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The Best Birthday Present

March 2022
Story by Nicole Carlisle
State: Idaho
Species: Mtn Goat

I got the call from my boyfriend, Jordan, while I was at work, “You drew mountain goat!” I thought for sure he was lying. I hadn’t yet received the confirmation email from Fish and Game. I logged on and saw a green checkmark that said “Successful.” I was almost in tears I was so ecstatic. This was the day before my 24th birthday, and I was sure that this would be the best birthday present I would ever receive.

Right away, Jordan and I started studying goats. We watched YouTube videos and researched goat identification tactics. Our expectation for this hunt was to kill a mature billy, so we wanted to make sure we knew exactly how to identify a billy from a nanny. It didn’t take us long before we were out scouting the unit. Over the summer, we went on four or five backpacking trips to different areas in the unit to find the goat we wanted to go after when the season opened.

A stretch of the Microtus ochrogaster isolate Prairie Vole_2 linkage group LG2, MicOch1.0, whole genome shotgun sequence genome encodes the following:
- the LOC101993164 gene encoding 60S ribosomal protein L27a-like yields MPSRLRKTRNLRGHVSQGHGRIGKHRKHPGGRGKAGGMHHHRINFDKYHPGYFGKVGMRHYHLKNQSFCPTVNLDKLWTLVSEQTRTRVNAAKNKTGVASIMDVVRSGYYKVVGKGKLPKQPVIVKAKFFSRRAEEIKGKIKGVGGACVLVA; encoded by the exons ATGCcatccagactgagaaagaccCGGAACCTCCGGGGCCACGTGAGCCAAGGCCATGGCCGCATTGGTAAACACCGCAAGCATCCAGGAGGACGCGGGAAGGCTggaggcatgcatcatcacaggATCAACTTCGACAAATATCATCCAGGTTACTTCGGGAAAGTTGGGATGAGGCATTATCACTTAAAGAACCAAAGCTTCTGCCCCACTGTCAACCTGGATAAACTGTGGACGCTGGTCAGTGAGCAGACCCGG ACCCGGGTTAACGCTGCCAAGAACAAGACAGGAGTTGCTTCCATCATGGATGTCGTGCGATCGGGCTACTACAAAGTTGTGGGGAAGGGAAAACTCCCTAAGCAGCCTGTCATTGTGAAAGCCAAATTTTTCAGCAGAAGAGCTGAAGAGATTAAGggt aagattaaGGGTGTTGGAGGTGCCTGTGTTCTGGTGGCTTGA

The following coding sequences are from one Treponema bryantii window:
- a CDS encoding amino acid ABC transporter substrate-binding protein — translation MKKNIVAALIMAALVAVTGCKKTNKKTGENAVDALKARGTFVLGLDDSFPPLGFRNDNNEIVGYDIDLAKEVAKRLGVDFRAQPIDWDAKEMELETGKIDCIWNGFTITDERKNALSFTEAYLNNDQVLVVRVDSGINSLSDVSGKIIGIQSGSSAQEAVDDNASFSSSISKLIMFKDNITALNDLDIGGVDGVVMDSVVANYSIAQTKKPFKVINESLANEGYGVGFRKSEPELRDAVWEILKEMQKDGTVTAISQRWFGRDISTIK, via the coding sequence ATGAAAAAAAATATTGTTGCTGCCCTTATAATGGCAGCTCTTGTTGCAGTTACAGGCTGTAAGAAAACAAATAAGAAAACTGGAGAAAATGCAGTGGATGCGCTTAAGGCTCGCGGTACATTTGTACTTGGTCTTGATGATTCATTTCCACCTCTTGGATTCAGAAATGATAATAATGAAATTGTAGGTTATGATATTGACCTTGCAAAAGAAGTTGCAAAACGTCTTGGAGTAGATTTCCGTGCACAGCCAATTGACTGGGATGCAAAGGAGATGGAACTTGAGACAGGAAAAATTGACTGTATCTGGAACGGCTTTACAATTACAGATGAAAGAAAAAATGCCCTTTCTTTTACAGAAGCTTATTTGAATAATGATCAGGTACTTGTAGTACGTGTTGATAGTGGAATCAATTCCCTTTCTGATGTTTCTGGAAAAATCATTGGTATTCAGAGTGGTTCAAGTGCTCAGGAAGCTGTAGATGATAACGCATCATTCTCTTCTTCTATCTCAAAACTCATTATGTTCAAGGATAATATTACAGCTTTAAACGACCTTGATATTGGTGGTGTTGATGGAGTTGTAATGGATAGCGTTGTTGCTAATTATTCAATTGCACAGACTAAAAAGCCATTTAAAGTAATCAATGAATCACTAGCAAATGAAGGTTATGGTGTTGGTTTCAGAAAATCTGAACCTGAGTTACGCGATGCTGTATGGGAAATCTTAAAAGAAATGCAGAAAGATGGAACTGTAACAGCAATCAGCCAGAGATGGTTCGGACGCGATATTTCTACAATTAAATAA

October 1st was the day we chose to start the hunt. A couple days before that, we went over our checklists, making sure we had all our equipment packed. Though the season had opened in August, we wanted to wait until the weather got cooler, resulting in heavier coats on the goats.

I had a hell of a team heading into the field with me – Jordan, my boyfriend, Ben, Jordan’s uncle, and my brother, Justin. I have always looked up to my brother, being the avid sportsman that he is filming hunts for Top Priority Hunting. I was so excited that we would be able to join the hunt and catch it all on film. With his crazy hunting schedule, it had never worked out for us to hunt together before.